I don’t have a specific plan for how often I’m going to do this kind of cleanup, but I’ll get to it from time to time. I’m also on the lookout for more data on why people litter. Obviously some of it is blown trash from appropriate receptacles, but that’s clearly not all of it.

N.b. Needless to say, I don’t get any benefit from linking items for sale, such as the books above. I just do it because I like being able to click and learn more when I’m reading someone else’s post, and I figure others may be the same.)

Anna Deavere Smith

26 May

Anna Deavere Smith headshot

A recent announcement:

Philadelphia Theatre Company will host a residency for Anna Deavere Smith leading to the creation of [a] new work, The Pipeline Project, thanks to a generous gift from the John S. and James L. Knight Foundation….

The Pipeline Project will address the increasing numbers of American youngsters – especially African-American males – being “shuttled” from school into the criminal justice system.

During her 2013-2015 residency at PTC, Smith will use elements of the theatre process that she has refined over the past three decades to create a compelling theatre piece that is also an opportunity to spark city-wide dialogue and public engagement about our education system and our civic responsibilities to children.

Emphasis mine. My initial response: Extremely ambitious, but intriguing.

Smith explains, “In The Pipeline Project I plan to use not only what I know about creating a drama, but also what I know about creating conversation, to make the process as well as the product useful to the cause of increasing awareness about what is happening to our young people. I also intend to create new audiences and spur advocacy while doing so.”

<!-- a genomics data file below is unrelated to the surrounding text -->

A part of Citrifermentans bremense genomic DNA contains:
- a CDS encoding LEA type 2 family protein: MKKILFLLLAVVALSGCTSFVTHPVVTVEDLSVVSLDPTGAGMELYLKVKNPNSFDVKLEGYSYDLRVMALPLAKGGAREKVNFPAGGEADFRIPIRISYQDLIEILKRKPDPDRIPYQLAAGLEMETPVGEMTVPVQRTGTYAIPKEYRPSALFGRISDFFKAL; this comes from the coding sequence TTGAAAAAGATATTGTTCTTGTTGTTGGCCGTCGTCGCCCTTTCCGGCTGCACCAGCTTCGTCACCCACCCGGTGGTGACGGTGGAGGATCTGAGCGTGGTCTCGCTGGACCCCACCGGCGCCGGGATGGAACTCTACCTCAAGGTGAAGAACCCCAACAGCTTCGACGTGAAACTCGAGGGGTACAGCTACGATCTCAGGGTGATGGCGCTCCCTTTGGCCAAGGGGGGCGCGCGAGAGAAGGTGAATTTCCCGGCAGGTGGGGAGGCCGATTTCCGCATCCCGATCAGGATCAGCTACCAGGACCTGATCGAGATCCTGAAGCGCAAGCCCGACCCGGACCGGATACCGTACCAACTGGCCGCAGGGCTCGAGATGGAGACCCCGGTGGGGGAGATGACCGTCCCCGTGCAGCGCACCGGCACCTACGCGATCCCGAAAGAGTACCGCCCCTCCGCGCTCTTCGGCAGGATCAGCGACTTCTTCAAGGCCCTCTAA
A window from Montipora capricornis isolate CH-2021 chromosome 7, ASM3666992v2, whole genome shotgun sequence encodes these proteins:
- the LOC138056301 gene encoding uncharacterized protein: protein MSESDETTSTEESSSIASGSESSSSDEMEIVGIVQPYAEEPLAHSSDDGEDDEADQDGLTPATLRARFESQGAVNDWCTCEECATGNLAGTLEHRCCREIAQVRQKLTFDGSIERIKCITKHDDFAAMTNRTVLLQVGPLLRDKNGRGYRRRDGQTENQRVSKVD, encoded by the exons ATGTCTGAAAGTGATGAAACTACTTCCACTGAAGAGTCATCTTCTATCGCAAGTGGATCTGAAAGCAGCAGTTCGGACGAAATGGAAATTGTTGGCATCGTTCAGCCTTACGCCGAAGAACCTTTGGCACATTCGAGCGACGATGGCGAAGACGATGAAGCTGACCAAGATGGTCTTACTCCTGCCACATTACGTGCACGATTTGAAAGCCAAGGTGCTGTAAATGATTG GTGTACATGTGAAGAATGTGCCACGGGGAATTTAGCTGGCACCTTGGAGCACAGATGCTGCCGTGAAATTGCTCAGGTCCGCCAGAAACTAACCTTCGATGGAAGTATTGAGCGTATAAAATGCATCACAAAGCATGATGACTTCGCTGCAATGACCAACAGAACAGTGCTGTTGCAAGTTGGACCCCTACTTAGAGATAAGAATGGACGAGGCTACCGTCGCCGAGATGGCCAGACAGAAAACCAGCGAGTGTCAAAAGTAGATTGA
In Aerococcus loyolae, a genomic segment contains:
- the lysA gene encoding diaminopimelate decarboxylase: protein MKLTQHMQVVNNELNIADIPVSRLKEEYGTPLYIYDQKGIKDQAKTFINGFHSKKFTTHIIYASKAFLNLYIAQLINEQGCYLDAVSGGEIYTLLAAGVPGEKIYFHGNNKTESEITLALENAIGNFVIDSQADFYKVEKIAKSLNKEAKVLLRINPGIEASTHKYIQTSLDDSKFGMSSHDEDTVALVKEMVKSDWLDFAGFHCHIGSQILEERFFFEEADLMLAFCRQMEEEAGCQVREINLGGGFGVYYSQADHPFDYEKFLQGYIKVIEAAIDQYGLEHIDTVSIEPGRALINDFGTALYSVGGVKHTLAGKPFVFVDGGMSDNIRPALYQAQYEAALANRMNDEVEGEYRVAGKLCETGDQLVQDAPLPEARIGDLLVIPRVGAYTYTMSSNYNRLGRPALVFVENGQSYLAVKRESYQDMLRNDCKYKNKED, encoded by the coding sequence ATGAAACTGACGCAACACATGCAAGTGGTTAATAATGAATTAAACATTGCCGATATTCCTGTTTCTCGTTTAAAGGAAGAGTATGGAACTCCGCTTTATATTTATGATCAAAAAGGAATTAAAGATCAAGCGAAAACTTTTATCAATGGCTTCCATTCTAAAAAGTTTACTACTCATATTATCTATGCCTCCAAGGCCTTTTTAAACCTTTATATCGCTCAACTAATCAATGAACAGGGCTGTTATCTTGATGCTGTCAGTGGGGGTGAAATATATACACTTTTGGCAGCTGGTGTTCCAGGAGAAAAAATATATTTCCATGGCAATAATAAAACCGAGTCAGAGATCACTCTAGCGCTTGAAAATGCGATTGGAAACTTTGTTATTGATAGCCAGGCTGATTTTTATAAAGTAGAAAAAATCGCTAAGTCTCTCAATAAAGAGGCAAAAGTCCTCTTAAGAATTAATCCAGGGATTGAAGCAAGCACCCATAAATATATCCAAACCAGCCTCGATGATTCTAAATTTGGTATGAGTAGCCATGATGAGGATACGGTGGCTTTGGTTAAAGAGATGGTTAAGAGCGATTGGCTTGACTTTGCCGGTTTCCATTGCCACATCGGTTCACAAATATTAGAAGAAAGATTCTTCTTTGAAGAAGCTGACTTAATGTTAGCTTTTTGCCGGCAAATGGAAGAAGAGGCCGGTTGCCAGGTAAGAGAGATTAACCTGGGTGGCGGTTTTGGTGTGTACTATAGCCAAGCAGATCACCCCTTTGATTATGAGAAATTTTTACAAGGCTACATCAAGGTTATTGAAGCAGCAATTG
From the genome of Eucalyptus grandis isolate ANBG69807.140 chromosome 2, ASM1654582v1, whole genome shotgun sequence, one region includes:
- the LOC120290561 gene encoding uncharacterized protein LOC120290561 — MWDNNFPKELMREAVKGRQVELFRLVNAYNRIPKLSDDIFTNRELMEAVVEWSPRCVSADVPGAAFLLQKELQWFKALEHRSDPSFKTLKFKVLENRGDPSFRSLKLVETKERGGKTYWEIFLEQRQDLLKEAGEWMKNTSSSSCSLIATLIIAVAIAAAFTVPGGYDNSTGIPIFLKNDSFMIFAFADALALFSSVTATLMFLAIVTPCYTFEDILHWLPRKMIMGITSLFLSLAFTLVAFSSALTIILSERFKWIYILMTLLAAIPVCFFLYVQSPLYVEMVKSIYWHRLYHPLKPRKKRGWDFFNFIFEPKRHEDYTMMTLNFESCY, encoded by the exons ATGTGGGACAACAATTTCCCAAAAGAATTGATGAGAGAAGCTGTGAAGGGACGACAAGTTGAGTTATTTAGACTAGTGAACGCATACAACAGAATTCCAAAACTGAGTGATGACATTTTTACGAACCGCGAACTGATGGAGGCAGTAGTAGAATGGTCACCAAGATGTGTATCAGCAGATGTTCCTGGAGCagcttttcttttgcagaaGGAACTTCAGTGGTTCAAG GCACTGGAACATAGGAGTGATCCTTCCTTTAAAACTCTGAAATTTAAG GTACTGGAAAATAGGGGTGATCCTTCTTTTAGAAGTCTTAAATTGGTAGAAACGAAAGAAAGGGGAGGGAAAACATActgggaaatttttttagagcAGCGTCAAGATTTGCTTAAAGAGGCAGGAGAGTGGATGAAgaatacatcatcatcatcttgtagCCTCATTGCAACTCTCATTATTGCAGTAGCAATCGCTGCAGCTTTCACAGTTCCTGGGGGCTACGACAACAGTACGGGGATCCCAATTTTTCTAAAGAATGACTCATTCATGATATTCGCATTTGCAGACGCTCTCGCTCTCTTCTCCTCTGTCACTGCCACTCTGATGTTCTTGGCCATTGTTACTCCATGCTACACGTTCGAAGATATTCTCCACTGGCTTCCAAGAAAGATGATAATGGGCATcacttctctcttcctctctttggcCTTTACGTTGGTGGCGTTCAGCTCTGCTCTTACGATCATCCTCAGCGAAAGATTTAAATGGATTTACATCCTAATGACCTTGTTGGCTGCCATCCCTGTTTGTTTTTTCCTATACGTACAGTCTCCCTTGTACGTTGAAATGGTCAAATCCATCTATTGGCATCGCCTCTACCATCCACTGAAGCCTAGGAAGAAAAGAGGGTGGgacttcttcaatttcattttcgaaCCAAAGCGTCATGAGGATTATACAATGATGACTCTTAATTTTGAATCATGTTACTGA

I get nervous when people talk about things like “the cause of increasing awareness,” in part because I’m not at all sure that the problem of young people and incarceration is one of awareness.

“Create new audiences” also sounds pretty ambitious. If I’m reading it right, the focus is on getting people who haven’t attended PTC’s productions in the past to attend them.

Not totally clear what the mechanism for that would be, except that human beings in general like to see their stories represented. Maybe ADS’s new story (play) will bring in some people who traditionally have felt under-represented in American theater.

She continued: “I am delighted to be returning to work with [Philadelphia Theatre Company] both because of their track record, which is unquestionable, and because this is a theatre which at its very root has compassion. The project that I am about to create requires an environment that can support it artistically, but also, has, in its own DNA, true civic empathy.”

Emphasis mine, again.

I like her phrase “civic empathy.” I have been a fan of Smith’s since her book Talk to Me, and I really loved seeing a workshop production of her play “Let Me Down Easy.”

Unfortunately, when I saw the full production of the latter a year later, it had become disturbingly celebrity-focused and seemed to be staggering under the weight of Trying to Say Something About the American Healthcare System.

I sincerely hope this new production is let alone by its funders/minders — so that ADS can do what she does best, eliciting and dramatizing extraordinary stories.

How litter is born

7 May

Emaleigh Doley is a writer and civic activist in Philadelphia. This piece from her recent article on littering has me boggling:Emaleigh Doley headshot

How we put out our trash in Philadelphia is no doubt a major contributor to the city’s pervasive street litter problem.

Philadelphians are not required to use trashcans and city-issued recycling bins do not have lids. You can see the results of this on the streets of every neighborhood, on trash collection days.

(Emphasis mine.)

We’re a big city, we’re a poor city, and we’re a city with a lot of row homes. But sheesh, is it really the case that we can’t come up with a solution that prevents broken-open bags and windblown trash all over our streets?

As Emaleigh says, an ounce of prevention when it comes to litter would go a long way.

(You should follow her on Twitter. Smart, entertaining, and doing more than her share to make a better Philadelphia.)

Qualified kudos

7 May